trachea

[trey-kee-uh or, esp. British, truh-kee-uh]
noun, plural tra·che·ae [trey-kee-ee or, esp. British, truh-kee-ee] /ˈtreɪ kiˌi or, esp. British, trəˈki i/, tra·che·as.
  1. Anatomy, Zoology. the tube in humans and other air-breathing vertebrates extending from the larynx to the bronchi, serving as the principal passage for conveying air to and from the lungs; the windpipe.
  2. (in insects and other arthropods) one of the air-conveying tubes of the respiratory system.
  3. Botany. vessel(def 5).

Origin of trachea

1350–1400; Middle English trache < Medieval Latin trāchēa, for Late Latin trāchīa < Greek trācheîa, short for artēría trācheîa rough artery, i.e., windpipe
Dictionary.com Unabridged Based on the Random House Unabridged Dictionary, © Random House, Inc. 2018


Examples from the Web for tracheae

Historical Examples of tracheae


British Dictionary definitions for tracheae

trachea

noun plural -cheae (-ˈkiːiː)
  1. anatomy zoology the membranous tube with cartilaginous rings that conveys inhaled air from the larynx to the bronchiNontechnical name: windpipe
  2. any of the tubes in insects and related animals that convey air from the spiracles to the tissues
  3. botany another name for vessel (def. 5), tracheid
Derived Formstracheal or tracheate, adjective

Word Origin for trachea

C16: from Medieval Latin, from Greek trakheia, shortened from (artēria) trakheia rough (artery), from trakhus rough
Collins English Dictionary - Complete & Unabridged 2012 Digital Edition © William Collins Sons & Co. Ltd. 1979, 1986 © HarperCollins Publishers 1998, 2000, 2003, 2005, 2006, 2007, 2009, 2012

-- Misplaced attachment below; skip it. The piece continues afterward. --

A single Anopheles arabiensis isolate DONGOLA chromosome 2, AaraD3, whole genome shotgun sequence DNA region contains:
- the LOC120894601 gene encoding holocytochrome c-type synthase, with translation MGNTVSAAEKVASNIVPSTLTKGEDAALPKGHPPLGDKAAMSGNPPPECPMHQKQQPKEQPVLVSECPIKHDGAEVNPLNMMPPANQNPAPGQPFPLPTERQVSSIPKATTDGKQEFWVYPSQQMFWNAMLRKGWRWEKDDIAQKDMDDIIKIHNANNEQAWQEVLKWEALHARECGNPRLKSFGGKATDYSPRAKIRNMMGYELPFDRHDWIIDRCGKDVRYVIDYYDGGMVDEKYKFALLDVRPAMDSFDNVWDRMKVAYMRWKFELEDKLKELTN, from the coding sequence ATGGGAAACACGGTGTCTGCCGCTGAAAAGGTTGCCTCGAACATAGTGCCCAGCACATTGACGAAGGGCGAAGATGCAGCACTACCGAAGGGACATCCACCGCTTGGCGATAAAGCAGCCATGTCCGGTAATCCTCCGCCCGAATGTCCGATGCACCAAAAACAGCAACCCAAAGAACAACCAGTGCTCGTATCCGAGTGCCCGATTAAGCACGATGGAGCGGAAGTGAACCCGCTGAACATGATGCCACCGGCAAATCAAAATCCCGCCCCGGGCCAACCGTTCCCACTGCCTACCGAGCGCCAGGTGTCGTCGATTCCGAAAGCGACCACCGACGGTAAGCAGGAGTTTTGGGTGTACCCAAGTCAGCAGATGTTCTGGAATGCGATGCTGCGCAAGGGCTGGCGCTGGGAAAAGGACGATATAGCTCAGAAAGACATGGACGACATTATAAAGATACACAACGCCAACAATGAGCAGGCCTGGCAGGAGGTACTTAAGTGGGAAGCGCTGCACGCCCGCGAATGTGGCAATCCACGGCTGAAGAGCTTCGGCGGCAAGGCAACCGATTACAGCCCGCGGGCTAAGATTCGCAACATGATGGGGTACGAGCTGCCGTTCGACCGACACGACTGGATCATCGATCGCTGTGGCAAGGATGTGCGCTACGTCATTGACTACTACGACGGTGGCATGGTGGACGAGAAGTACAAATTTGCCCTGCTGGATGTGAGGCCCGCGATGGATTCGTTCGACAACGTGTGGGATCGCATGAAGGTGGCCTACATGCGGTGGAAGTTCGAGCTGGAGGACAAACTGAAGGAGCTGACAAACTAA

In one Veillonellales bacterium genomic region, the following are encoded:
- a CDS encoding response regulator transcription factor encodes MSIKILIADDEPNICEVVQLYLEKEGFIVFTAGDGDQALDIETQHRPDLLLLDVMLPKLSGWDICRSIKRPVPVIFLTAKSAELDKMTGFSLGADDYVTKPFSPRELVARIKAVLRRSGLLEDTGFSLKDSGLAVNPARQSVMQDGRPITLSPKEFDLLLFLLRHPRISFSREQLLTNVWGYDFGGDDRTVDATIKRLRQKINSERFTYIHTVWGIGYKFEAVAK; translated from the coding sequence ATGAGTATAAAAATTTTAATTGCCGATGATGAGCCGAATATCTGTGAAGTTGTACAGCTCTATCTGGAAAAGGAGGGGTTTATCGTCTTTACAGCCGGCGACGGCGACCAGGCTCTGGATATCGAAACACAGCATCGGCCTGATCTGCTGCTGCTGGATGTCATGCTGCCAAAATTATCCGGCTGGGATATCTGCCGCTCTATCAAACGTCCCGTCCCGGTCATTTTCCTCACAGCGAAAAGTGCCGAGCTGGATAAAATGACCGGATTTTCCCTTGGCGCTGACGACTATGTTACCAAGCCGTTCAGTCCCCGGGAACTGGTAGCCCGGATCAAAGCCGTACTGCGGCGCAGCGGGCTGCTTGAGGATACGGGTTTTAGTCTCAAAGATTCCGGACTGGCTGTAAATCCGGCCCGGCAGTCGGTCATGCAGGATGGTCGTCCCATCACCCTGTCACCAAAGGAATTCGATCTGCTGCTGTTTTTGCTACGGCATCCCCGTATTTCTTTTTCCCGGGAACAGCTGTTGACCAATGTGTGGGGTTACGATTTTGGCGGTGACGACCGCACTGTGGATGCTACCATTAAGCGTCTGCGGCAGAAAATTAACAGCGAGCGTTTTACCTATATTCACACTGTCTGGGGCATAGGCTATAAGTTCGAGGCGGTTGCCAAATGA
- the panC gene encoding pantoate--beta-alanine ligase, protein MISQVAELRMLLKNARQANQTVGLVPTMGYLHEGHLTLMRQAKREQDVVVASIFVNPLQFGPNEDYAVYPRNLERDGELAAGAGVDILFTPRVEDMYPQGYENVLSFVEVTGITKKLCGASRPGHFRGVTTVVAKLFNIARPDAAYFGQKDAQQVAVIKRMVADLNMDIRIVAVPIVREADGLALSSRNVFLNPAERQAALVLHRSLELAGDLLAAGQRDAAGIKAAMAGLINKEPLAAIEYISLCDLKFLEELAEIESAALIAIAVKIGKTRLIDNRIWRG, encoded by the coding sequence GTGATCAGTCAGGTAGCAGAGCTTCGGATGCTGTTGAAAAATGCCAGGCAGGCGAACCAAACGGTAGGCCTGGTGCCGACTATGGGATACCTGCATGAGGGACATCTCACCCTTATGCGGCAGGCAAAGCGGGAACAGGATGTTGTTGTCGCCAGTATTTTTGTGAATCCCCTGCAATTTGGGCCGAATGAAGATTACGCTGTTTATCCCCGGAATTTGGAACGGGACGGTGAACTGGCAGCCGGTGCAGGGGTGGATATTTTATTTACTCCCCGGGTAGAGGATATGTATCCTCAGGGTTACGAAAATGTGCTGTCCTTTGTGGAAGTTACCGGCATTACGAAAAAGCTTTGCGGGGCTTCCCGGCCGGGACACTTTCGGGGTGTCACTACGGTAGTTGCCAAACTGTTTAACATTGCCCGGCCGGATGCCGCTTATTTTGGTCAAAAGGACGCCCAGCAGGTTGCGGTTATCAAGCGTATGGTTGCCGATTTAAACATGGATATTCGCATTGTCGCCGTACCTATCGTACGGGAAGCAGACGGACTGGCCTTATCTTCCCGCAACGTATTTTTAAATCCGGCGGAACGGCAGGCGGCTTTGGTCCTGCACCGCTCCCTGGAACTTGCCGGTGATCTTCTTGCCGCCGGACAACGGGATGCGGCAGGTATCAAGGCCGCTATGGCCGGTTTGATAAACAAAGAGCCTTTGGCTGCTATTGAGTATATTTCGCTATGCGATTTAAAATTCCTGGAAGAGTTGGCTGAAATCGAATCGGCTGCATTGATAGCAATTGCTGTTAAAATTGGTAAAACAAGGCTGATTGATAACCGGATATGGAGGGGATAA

Word Origin and History for tracheae

trachea

n.

c.1400, from Medieval Latin trachea (mid-13c.), as in trachea arteria, from Late Latin trachia (c.400), from Greek trakheia, in trakheia arteria "windpipe," literally "rough artery" (so called from the rings of cartilage that form the trachea), from fem. of trakhys "rough." See artery for connection with windpipe in Greek science.

Online Etymology Dictionary, © 2010 Douglas Harper

tracheae in Medicine

trachea

[trākē-ə]
n. pl. tra•che•as
  1. The airway that extends from the larynx into the thorax where it divides into the right and left bronchi. It is composed of thin incomplete rings of hyaline cartilage connected by a membrane called the annular ligament.windpipe
Related formstrache•al adj.
The American Heritage® Stedman's Medical Dictionary Copyright © 2002, 2001, 1995 by Houghton Mifflin Company. Published by Houghton Mifflin Company.

tracheae in Science

trachea

[trākē-ə]
Plural tracheae (trākē-ē′) tracheas
  1. The tube in vertebrate animals that leads from the larynx to the bronchial tubes and carries air to the lungs. In mammals the trachea is strengthened by rings of cartilage. Also called windpipe
  2. Any of the tiny tubes originating from the spiracles of many terrestrial arthropods and forming a branching network that brings air directly to body cells.
The American Heritage® Science Dictionary Copyright © 2011. Published by Houghton Mifflin Harcourt Publishing Company. All rights reserved.

tracheae in Culture

trachea

[(tray-kee-uh)]

The tube connecting the mouth to the bronchial tubes that carries air to the lungs; the windpipe.

The New Dictionary of Cultural Literacy, Third Edition Copyright © 2005 by Houghton Mifflin Harcourt Publishing Company. Published by Houghton Mifflin Harcourt Publishing Company. All rights reserved.